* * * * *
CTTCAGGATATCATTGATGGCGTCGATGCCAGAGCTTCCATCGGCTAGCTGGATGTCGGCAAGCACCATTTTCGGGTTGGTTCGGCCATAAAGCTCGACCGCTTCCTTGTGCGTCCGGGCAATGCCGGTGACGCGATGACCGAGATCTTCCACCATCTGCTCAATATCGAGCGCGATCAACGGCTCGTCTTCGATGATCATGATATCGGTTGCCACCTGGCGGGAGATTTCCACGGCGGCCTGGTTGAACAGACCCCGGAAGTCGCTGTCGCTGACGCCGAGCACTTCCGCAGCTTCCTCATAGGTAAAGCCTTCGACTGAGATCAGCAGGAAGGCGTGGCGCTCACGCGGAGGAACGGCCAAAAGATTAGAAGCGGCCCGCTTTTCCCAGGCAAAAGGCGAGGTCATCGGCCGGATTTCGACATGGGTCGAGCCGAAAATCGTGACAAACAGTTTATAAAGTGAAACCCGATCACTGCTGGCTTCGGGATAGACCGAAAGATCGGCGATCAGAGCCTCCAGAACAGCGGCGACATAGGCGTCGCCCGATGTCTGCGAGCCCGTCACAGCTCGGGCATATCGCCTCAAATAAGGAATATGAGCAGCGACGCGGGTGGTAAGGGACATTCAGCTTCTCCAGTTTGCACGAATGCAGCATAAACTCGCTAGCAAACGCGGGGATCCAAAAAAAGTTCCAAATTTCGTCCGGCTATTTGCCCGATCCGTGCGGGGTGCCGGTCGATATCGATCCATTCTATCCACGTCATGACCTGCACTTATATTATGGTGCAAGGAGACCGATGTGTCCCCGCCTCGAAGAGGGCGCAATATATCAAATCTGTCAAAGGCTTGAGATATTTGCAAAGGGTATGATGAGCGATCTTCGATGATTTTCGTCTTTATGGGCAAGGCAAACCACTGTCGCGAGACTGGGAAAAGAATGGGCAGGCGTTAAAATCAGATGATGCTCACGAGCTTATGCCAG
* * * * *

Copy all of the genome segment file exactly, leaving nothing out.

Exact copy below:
CTTCAGGATATCATTGATGGCGTCGATGCCAGAGCTTCCATCGGCTAGCTGGATGTCGGCAAGCACCATTTTCGGGTTGGTTCGGCCATAAAGCTCGACCGCTTCCTTGTGCGTCCGGGCAATGCCGGTGACGCGATGACCGAGATCTTCCACCATCTGCTCAATATCGAGCGCGATCAACGGCTCGTCTTCGATGATCATGATATCGGTTGCCACCTGGCGGGAGATTTCCACGGCGGCCTGGTTGAACAGACCCCGGAAGTCGCTGTCGCTGACGCCGAGCACTTCCGCAGCTTCCTCATAGGTAAAGCCTTCGACTGAGATCAGCAGGAAGGCGTGGCGCTCACGCGGAGGAACGGCCAAAAGATTAGAAGCGGCCCGCTTTTCCCAGGCAAAAGGCGAGGTCATCGGCCGGATTTCGACATGGGTCGAGCCGAAAATCGTGACAAACAGTTTATAAAGTGAAACCCGATCACTGCTGGCTTCGGGATAGACCGAAAGATCGGCGATCAGAGCCTCCAGAACAGCGGCGACATAGGCGTCGCCCGATGTCTGCGAGCCCGTCACAGCTCGGGCATATCGCCTCAAATAAGGAATATGAGCAGCGACGCGGGTGGTAAGGGACATTCAGCTTCTCCAGTTTGCACGAATGCAGCATAAACTCGCTAGCAAACGCGGGGATCCAAAAAAAGTTCCAAATTTCGTCCGGCTATTTGCCCGATCCGTGCGGGGTGCCGGTCGATATCGATCCATTCTATCCACGTCATGACCTGCACTTATATTATGGTGCAAGGAGACCGATGTGTCCCCGCCTCGAAGAGGGCGCAATATATCAAATCTGTCAAAGGCTTGAGATATTTGCAAAGGGTATGATGAGCGATCTTCGATGATTTTCGTCTTTATGGGCAAGGCAAACCACTGTCGCGAGACTGGGAAAAGAATGGGCAGGCGTTAAAATCAGATGATGCTCACGAGCTTATGCCAG